You didn't really feel a waste of space.
I totally felt a waste of space, I was lousy, yeah, I did, yeah. And now I feel that it turns out there was one thing I was good at, and I always suspected I could tell a story. And, um, I suppose it's rather sad that I needed confirmation by being published.
But what about the money? A lot of people when they suddenty make a lot of money feel guilty about it. Do you feel guilt?
Yeah, I do feel guilty, definitely feel guilty.
Why?
Um, when it first happened, of course I didn't immediately become very rich, the biggest jump for me was the American advance, which was enough for me to buy a house, not outright, but we'd been renting until then. And I didn't feel guilty, I felt scared at that point because I thought "I mustn't blow this, I've got some money, and I mustn't do anything stupid with it." And then yeah, yeah, I felt guilty, yeah I did. But I mean at least I could see cause and effect, I knew I had worked quite hard for quite a long time. Of course the rewards were completely disproportionate but I could see how I'd got there, so that made it easier to rationalise.

[ Rowling reads random book quote ]

Let's talk a little bit about the next book. Harry, Ron and Hermione are all going to be older. How are they going to change?
Quite a lot, because I find it quite sinister the way that, looking back at the Famous Five books for example, in I think twenty-one adventures they had, or twenty or something, they never had a hormonal impulse except that Anne was sometimes told that she would make someone a good little wife whenever she unmade the picnic things.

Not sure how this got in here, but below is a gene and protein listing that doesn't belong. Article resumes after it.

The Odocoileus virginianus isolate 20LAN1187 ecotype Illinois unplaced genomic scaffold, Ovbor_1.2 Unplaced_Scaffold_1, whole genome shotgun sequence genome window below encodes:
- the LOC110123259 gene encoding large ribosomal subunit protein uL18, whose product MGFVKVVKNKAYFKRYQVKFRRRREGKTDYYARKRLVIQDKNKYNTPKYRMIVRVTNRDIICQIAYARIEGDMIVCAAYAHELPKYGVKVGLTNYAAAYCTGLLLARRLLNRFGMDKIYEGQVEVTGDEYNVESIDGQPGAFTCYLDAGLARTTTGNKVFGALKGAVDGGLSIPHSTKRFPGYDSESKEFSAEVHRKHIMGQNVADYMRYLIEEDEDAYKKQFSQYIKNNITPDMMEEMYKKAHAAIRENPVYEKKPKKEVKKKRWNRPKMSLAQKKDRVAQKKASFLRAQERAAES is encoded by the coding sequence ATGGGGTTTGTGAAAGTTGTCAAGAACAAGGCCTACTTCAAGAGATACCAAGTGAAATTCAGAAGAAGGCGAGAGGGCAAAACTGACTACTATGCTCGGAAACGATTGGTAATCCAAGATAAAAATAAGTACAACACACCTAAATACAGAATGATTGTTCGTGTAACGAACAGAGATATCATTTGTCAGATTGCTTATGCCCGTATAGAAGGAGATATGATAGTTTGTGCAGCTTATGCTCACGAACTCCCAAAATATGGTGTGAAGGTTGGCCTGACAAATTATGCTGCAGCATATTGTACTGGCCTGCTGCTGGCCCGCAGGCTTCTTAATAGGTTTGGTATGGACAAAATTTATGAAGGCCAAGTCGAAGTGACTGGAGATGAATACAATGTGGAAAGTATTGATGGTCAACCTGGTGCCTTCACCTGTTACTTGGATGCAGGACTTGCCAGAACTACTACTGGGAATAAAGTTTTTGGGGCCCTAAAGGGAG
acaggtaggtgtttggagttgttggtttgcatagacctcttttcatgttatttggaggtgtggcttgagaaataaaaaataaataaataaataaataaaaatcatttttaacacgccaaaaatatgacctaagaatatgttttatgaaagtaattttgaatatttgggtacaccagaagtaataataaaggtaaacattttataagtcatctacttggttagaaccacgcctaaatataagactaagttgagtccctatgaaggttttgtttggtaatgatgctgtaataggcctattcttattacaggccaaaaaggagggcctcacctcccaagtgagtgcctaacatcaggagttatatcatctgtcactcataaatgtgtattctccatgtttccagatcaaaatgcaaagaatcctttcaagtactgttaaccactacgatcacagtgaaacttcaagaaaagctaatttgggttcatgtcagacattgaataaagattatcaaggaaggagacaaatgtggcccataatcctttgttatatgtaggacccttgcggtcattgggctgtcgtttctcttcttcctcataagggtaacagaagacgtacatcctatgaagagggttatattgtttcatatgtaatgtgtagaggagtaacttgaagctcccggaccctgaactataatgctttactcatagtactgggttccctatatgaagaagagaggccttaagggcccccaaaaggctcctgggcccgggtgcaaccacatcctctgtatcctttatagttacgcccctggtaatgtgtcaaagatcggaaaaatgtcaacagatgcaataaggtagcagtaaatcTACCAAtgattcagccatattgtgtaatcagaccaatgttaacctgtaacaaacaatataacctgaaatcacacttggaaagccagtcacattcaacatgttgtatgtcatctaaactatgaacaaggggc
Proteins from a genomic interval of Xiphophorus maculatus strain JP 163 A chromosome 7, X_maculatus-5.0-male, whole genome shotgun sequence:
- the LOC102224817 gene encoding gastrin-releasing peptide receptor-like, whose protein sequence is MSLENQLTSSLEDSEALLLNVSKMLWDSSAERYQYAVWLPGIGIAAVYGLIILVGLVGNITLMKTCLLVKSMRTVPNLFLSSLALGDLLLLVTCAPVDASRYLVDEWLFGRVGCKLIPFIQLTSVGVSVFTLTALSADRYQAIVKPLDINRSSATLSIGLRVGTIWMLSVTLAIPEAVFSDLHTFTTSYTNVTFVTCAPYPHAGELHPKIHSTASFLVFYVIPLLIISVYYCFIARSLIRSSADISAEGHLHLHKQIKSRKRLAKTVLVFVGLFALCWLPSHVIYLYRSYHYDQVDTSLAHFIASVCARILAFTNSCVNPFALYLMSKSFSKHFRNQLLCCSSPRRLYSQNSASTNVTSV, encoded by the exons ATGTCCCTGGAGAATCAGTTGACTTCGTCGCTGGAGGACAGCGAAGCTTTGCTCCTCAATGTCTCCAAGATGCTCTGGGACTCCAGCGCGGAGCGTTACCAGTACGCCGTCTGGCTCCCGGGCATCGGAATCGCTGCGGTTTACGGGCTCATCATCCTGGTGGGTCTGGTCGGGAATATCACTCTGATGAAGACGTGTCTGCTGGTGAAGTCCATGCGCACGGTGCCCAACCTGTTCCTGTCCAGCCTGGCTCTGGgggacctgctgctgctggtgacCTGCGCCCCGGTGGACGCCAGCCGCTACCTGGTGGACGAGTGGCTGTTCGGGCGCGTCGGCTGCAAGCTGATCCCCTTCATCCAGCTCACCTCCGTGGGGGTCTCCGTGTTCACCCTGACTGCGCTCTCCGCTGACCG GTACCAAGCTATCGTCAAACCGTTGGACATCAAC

But that's the usual pattern of children's books, Swallows and Amazons is the same isn't it, the children never age...
And it reaches its hypothesis in Peter Pan obviously, when it's quite explicit, and I find that very sinister. I had a very forthright letter from a woman who had heard me say that Harry was going to have his first date or something, and she said, "Please don't do that, it's awful, I-I want these books to be a world where my children can escape to and" - she literally said, "free from hurt, and fear, and" - and I'm thinking, have you read the books? What are you talking about, free from hurt and fear? Harry goes though absolute hell every time he returns to school! So I think, you know, a bit of snogging will alleviate matters a bit.
So there will be some pairing up will there, in this book?
Well, in the fullness of time.
Unlikely pairings? Not Hermione and Draco Malfoy, or anything like that?
I don't really want to say, 'cause it'll ruin all the fan sites. They have such fun with their theories, and it is fun, it is fun, and some of them even get quite close. I have gone and looked at some of it, and there is one thing that if anyone guessed I would be really annoyed, because it's kind of the heart of it all, and it kind of explains everything, and no-one's quite got there, but a couple of people have skirted it. So, you know, I'd be pretty miffed after thirteen, fourteen years of writing the books, if someone just came along and said "I think this'll happen in book seven". Because it's too late, I couldn't divert now, I mean everything's been building up to it, you know, I've laid all my clues.
Is Harry going to become a bolshy [?] teenager?
He's a lot, lot, lot angrier in this book, he really is quite angry a lot of the time, and I think justifiably so, look at what he's gone through, it's about time he started feeling a little bit miffed at the hand life has dealt him.

When you look at a lot of that marketing stuff, that merchandise, when you look at things like, you know, the Harry Potter Ice Pumpkin Slushie Maker, and all that... junk...
Is that a real thing or have you made that up?
I'm serious, I mean there's a list of about fifty of these things: Harry Potter Embroidered Polo Shirts, The Late-Night Ride Towel, Harry Potter and Ron Weasley Alarm Clock, I mean it goes on and on.